I mean, it must have. You’re here, after all.
Don’t you just love those products that promise to remove the worst, toughest stains from ANYTHING, including your hands? There is a whole market for items that make lives easier, cleaner, and less injury-inducing. We’re in the world of “As Seen On TV,” and today’s commercial is one that remained basically unaltered throughout its early existence.
The name was strange, but before Oxy Clean, it was your laundry’s best friend…and a stain’s worst nightmare.
Get those shirts messy, but don’t throw them out just yet!
Today’s commercial has origins in 1987-1988, but this version is from 1990. I introduce to you the wonders of Didi Seven!
No, that’s not the name for a commercial robot, it is the name for a cream-based cleaner that could tackle the worst “As Seen on TV” stains from all types of “As Seen on TV” fabrics!
Heck it even works on your HANDS!
This amazing product is the cream-based cleaner Didi Seven, and when you see what it does, you’ll be mindblown!
Didi Seven was first marketed in 1967 after spending years in development by German inventor Walter Willmann. The name was a combination of Willmann’s childhood friend Edith “Didi” Koster, and the number seven, which he considered his “lucky number,” as his birthday (July 16, 1925) added up to seven in various combinations.
Willmann sold the product through consumer show demonstrations and retail venues throughout Europe. It was in England in 1987 that the power of Didi Seven caught the attention of Interwood associate Tim Devlin, who saw a demonstration of the product at department store Selfridges in London. Devlin was so impressed that he purchased a tube to take back to Canada. Devlin first sold the product through live demonstrations at Canada National Exhibition, Canada’s largest consumer show, in the summer of 1987. A two-minute Direct Response Television (DRTV) commercial was produced at a local television station in Barrie, Ontario, 60 miles north of Toronto. Shortly after, it was marketed in the United States, and by 1992, the product had reached 100-plus markets around the world. Walter Willmann’s assets were acquired by Interwood in 1989 to deter counterfeit production in the United States.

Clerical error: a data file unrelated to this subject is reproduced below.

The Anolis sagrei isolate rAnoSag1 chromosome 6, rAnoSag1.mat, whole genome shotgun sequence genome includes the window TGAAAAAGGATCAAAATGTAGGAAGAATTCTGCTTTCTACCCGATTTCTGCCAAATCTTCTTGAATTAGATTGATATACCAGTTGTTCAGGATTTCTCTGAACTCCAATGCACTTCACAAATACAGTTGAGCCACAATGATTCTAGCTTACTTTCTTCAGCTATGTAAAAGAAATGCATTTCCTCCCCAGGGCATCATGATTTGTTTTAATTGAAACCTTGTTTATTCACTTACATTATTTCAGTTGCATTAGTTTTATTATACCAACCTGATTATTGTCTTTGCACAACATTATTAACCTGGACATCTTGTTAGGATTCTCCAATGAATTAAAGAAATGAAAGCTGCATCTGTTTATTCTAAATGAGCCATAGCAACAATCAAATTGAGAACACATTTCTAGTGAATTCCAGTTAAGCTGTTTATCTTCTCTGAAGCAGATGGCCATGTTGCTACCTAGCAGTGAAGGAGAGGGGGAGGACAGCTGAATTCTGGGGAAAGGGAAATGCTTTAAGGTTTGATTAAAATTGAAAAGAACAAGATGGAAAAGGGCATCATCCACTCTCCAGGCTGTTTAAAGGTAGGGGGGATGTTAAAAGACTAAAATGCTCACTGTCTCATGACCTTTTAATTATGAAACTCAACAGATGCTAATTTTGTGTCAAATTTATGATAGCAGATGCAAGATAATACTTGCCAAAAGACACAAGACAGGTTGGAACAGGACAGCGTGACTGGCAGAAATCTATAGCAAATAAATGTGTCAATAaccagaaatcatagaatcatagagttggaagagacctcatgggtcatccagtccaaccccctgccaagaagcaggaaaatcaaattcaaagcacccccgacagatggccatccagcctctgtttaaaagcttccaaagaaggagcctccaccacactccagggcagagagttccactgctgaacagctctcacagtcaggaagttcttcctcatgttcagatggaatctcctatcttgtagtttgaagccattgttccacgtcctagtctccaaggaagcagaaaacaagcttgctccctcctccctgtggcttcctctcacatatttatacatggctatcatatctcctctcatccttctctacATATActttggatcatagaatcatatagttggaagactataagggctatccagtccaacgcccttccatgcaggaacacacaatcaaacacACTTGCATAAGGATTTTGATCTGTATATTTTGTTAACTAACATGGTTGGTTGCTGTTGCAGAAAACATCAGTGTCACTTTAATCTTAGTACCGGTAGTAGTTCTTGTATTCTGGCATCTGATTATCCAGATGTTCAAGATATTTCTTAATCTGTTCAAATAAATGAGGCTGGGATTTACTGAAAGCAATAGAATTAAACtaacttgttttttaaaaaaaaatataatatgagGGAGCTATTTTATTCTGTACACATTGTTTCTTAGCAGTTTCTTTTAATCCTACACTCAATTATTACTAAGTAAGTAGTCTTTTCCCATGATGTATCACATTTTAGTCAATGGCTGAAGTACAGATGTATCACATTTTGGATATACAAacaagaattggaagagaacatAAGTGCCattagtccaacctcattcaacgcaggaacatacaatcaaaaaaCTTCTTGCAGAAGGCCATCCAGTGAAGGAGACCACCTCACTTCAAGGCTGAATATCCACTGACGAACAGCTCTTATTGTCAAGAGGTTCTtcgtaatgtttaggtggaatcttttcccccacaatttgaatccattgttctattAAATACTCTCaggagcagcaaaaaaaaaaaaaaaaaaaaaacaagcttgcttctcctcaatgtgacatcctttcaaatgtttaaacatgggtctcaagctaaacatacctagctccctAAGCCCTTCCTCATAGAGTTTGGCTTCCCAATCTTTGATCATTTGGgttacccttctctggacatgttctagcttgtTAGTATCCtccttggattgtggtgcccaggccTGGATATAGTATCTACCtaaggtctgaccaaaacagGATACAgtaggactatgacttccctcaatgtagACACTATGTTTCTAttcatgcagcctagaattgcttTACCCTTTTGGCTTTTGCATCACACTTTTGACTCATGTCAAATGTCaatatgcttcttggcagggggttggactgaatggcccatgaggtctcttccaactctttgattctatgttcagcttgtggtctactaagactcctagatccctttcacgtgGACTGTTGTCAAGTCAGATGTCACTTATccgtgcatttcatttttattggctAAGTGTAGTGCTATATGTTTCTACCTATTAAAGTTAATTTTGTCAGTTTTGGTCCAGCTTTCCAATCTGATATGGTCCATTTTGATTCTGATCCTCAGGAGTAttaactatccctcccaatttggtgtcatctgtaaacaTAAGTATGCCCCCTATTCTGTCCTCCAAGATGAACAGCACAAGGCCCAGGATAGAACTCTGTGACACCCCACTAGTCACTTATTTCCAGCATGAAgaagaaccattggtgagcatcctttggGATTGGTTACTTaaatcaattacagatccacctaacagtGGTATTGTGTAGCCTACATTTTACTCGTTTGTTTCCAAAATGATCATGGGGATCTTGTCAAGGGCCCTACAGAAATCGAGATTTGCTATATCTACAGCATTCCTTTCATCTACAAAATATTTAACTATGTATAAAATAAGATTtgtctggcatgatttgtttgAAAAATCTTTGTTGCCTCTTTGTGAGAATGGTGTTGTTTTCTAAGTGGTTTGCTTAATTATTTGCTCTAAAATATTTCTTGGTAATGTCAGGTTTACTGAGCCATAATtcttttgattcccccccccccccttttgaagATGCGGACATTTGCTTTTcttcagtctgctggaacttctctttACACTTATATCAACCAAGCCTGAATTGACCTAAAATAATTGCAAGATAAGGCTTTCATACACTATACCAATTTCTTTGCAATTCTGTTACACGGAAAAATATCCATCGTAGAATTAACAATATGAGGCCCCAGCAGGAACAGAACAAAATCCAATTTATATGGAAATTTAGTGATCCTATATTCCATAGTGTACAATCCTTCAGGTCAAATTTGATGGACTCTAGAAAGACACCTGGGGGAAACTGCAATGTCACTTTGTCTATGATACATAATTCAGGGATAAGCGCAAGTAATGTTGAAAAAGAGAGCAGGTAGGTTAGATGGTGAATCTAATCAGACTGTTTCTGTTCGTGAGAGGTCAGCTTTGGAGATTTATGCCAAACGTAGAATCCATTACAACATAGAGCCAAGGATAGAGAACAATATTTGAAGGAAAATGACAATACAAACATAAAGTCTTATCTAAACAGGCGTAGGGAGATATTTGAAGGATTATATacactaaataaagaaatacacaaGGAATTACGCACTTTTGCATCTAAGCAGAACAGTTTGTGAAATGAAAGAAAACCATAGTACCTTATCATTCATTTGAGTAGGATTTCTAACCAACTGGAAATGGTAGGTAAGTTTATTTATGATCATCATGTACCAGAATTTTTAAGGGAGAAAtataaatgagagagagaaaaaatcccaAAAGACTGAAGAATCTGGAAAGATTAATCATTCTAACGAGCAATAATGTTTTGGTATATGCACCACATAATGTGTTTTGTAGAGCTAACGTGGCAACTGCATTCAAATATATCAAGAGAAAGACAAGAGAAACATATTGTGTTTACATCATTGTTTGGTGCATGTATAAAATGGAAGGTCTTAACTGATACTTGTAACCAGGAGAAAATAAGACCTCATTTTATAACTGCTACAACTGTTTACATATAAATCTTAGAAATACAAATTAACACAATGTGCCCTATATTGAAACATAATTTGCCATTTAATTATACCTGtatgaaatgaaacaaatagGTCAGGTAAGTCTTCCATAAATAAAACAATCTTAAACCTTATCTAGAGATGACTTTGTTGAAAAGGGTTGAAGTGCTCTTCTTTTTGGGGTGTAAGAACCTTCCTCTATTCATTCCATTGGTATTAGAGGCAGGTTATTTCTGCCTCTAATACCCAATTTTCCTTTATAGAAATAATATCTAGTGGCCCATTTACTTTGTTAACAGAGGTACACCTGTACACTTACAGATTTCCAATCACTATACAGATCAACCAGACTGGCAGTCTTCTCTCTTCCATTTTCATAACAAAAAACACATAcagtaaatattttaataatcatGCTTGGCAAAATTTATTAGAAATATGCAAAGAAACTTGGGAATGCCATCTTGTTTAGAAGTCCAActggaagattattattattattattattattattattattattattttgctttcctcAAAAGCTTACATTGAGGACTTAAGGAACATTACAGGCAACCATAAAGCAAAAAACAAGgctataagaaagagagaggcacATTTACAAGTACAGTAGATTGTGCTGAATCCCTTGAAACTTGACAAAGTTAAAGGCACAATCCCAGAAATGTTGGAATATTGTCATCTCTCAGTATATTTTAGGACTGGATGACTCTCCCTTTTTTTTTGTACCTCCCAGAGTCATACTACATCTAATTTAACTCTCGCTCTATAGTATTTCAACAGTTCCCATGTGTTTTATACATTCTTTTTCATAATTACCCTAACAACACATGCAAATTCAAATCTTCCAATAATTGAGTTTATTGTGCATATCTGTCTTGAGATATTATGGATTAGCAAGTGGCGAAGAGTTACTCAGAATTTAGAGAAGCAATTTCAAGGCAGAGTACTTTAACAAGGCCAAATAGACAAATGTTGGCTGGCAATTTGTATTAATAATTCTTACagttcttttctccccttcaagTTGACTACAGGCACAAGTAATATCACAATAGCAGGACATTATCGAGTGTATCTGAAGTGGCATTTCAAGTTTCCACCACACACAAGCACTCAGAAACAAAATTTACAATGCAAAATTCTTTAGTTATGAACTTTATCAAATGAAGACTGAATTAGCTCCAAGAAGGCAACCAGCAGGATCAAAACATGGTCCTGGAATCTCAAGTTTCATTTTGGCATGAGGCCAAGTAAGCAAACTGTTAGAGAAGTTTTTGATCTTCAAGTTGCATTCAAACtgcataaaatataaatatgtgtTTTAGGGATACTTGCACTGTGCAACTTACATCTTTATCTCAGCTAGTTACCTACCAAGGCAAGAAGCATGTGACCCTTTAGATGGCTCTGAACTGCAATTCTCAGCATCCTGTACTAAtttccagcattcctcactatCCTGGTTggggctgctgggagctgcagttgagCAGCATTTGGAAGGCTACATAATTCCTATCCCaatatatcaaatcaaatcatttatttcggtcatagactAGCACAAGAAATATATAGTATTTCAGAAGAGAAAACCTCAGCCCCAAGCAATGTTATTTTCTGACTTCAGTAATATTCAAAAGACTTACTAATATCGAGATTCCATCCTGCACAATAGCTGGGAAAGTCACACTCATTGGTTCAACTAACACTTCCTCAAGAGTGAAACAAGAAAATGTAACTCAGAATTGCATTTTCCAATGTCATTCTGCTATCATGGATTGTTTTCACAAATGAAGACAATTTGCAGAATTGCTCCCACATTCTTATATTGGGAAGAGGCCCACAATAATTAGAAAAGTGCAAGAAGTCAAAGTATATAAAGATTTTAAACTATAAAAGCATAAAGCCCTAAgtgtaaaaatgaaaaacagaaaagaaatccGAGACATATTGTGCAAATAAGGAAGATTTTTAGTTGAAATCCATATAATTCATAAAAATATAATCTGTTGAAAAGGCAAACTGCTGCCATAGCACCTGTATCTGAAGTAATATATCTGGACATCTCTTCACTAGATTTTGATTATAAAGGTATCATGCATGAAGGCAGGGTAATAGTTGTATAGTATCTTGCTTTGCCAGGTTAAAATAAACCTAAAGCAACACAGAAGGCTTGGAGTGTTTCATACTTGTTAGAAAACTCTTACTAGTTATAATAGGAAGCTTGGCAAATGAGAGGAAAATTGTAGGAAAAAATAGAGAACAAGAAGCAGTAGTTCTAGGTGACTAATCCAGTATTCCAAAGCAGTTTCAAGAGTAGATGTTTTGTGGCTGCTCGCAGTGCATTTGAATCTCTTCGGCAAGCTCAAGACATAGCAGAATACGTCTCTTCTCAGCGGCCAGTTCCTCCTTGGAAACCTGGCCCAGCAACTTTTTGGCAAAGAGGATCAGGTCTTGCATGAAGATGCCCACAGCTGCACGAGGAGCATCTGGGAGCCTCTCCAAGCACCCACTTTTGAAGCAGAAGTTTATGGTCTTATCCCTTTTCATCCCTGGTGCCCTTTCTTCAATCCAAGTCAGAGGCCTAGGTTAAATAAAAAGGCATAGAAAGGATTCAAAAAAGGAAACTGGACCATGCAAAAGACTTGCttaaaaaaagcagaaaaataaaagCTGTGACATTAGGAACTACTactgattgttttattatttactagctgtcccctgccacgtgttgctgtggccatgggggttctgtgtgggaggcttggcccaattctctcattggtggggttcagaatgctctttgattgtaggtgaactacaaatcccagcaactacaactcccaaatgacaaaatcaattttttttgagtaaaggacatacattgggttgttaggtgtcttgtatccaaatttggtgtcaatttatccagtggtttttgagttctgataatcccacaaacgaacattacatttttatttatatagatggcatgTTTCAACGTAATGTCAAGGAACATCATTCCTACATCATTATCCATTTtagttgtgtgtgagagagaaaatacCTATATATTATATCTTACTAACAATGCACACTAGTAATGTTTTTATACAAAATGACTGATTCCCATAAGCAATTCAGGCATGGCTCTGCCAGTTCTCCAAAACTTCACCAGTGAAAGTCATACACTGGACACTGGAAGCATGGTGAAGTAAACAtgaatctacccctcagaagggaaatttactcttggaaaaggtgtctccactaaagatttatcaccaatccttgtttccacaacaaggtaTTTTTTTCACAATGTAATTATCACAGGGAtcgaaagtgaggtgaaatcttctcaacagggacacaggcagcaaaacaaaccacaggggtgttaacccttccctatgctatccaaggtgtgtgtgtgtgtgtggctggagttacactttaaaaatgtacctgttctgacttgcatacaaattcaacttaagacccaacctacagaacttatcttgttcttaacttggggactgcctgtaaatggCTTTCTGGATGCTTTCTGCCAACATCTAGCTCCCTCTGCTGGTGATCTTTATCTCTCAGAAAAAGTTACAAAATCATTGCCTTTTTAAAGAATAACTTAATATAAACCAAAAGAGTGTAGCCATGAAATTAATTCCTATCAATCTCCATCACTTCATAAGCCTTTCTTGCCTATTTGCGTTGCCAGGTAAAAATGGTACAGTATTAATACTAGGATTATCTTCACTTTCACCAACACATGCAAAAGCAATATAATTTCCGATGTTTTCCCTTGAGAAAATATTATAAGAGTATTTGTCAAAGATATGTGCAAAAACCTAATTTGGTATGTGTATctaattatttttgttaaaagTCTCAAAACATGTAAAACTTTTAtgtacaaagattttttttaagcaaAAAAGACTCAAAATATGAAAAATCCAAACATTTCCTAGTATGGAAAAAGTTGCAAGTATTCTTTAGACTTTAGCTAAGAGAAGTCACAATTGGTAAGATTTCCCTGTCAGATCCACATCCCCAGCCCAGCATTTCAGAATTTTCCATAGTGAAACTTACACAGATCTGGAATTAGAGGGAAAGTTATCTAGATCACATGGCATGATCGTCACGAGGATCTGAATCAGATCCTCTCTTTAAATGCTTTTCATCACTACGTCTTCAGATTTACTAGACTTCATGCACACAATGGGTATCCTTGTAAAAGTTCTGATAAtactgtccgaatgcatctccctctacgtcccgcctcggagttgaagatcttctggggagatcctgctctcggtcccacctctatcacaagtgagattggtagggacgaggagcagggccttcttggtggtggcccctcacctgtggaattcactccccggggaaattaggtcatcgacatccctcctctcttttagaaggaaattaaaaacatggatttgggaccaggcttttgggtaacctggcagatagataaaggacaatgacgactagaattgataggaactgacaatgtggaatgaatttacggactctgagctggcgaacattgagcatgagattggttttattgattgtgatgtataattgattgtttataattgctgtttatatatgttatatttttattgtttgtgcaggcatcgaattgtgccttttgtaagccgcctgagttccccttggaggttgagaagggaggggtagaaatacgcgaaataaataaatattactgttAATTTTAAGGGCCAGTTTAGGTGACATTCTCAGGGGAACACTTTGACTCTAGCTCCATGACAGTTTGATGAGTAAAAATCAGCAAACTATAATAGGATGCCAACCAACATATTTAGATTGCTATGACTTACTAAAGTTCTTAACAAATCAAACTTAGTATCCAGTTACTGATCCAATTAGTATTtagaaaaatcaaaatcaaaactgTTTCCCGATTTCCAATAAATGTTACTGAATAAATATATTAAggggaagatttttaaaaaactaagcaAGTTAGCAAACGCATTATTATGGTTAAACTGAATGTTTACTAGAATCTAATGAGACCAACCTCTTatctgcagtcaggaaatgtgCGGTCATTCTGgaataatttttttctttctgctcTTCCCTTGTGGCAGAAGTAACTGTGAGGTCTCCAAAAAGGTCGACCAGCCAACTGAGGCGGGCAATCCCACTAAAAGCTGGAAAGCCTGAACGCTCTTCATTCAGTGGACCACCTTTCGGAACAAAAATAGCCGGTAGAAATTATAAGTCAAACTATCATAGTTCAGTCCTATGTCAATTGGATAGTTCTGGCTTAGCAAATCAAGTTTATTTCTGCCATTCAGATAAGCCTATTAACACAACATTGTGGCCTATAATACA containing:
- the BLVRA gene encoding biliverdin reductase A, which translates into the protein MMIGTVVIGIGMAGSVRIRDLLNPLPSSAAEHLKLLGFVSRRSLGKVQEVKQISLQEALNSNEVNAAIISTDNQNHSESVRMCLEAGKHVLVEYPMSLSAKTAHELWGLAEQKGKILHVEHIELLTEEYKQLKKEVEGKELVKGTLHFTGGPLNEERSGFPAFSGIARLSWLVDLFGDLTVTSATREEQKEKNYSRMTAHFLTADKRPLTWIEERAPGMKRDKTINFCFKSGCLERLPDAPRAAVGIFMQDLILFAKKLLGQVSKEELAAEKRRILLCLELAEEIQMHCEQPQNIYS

By 2000, 20 million tubes of the strangely named miracle stain remover had been sold, with Didi Seven Ultra launching in 2003. This version boasted an improved formula coupled with more convenient packaging. Interwood Marketing was acquired by Northern Response, and unfortunately, as of 2017, Didi Seven is no longer produced.
You know, I really hate this part. I’m always convinced I’m going to find a commercial for something that still exists, and well, I wind up being disappointed once in a while.
The same commercial, with modifications, aired for quite a few years. I remember seeing the images of stains winding up on two different shirts, and this strangely-named cream being put on the shirts, making the stains disappear like MAGIC! Didi Seven was the OG of making disappearing stains look amazing!
Heck, this version even offered a 2-tube discount!
You can really get your 1980s curtains clean with this much Didi Seven, and still have enough to clean your crazy dirty hands!
These days, from a nostalgic perspective, seeing this commercial in the wilds of commercial archiving likens it to the typical As Seen on TV Problems (which I affectionately refer to “White People Problems”), an advertising gimmick featuring white suburbia bombarded by total First World Problems. You know the type – stains on clothes, spilling everything trying to carry so many items, opening a cabinet and all of the plastic containers just spill out everywhere, wrist injuries, back injuries, falling down stairs, not being able to turn off the television unless you clap your hands, coffee filters everywhere – life in suburbia is messy, and the people are just plain old disgruntled and silly! So much “OH NO!” to be had. Didi Seven had the same effect!
Of course, I’d be remiss if I didn’t share this compilation of “OH NO!” moments – all the spills, splatters, trips, cuts, scrapes, bad backs, broken hoses, broken eggs, and broken souls As Seen On TV could possibly muster.
I still want to know who has that many plastic containers in their house.
Have a fantastic Flashback Friday, and a great weekend!